Satellite Update

The FCC accepted an application from DirecTV Enterprises requesting a six-month extension of its June 25, 2005 milestone for launching the SPACEWAY 2 Ka-band satellite, which is authorized for the 99.2 degree West Longitude (WL) orbital location. An electrical failure on a non-DirecTV satellite scheduled to launch on the same launch vehicle as SPACEWAY 2 prevents the launch from occurring prior to the June 25, 2005 deadline, according to DirecTV. The six-month extension was requested to allow sufficient time to arrange for launch of the satellite. EchoStar Satellite LLC filed an application to modify its authorization to construct, launch and operate its EchoStar121W-KuX extended Ku-band satellite to add the authority to operate on Ka-band frequency bands 18.3-18.8 GHz, 28.35-28.6 GHz and 29.25-29.5 GHz at the 121 degree WL location. For additional information, see FCC Report SAT-00301.

EchoStar Satellite was granted special temporary authority (STA) to relocate EchoStar 4 from 157 degrees WL to 61.35 degrees WL and operate the satellite's tracking, telemetry and command and monitoring (TTC&M) functions during the drift to 61.35 degrees WL, until July 17, 2005. DirecTV Enterprises was granted STA to operate tracking, telemetry, command (TTC) functions for DirecTV 8 using 17,307 MHz for Earth-to-space communication and 12,203.25 MHz and 12,203.75 MHz for space-to-Earth communication at and during transit to the 100.65 degree WL orbital location. DirecTV was also granted STA to operate the Ka-band communications payload in the 18.3-18.8 GHz and 19.7-20.2 GHz bands for space-to-Earth transmission and to use the 28.35-28.6 GHz and 29.25-30.0 GHz bands for transmission to the satellite from Earth at the 100.65 degree WL location. The STA commenced June 24, 2005 and valid for 30 days. See FCC Report SAT-00302 for more information on this grant and other, non-technical, actions. .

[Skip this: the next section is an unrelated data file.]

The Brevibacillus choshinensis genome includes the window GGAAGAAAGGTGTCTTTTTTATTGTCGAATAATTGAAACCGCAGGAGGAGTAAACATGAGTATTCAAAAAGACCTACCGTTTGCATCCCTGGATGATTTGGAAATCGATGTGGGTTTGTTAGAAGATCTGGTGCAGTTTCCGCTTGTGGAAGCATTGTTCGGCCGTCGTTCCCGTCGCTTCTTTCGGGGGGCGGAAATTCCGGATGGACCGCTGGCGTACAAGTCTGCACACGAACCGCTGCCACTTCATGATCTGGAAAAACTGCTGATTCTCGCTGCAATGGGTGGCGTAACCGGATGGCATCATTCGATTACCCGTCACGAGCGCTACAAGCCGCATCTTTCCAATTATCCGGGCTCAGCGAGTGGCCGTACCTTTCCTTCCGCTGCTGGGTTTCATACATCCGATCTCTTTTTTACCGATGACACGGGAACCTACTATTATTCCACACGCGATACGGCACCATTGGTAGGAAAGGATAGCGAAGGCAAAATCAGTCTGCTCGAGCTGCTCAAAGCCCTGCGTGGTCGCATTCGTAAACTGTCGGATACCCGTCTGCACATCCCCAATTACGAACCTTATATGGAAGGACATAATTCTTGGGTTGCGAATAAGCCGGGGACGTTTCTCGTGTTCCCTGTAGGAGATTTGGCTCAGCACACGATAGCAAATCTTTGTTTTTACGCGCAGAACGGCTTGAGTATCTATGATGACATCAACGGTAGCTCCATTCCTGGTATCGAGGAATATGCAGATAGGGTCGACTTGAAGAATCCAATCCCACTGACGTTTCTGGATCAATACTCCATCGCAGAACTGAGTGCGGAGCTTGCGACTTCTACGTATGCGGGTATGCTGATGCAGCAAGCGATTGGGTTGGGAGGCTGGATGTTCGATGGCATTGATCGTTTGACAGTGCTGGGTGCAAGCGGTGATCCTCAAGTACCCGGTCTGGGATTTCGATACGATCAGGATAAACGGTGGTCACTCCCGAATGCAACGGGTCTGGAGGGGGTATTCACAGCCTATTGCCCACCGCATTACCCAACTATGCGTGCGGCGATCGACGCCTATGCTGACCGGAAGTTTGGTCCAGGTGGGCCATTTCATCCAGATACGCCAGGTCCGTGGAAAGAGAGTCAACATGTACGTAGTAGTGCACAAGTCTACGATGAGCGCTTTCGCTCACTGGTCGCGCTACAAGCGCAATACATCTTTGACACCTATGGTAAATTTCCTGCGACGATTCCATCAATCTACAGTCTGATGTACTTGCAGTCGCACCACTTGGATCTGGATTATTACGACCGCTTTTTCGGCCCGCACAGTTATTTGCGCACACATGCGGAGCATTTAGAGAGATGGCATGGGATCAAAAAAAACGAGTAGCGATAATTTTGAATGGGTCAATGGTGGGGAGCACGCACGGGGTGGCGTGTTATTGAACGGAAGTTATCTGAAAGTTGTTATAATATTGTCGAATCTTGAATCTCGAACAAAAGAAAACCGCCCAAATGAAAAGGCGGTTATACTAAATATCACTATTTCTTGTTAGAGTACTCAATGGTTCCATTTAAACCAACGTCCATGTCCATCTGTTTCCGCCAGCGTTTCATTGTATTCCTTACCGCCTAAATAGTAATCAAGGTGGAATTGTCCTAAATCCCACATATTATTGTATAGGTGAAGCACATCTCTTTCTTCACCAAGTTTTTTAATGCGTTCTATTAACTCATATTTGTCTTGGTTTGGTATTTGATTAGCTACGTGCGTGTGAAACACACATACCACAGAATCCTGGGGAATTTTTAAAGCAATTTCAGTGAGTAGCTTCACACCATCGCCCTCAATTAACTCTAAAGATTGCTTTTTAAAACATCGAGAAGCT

The FCC dismissed applications by DirecTV Enterprises for authority to operate new Ka-band earth stations in Castle Rock, Colo. and Los Angeles, Calif. using Andrew 9.2 meter antennas. The FCC denied the applications because they did not include the required antenna measurements taken on a calibrated antenna range. DirecTV requested a waiver of this requirement, but the FCC said they did not provide sufficient justification for a waiver. The FCC found other errors on the application. In his, letter to DirecTV's attorney, Scott Kotler, Chief, FCC systems Analysis Branch said DirecTV should fix these errors if it chooses to refile the applications.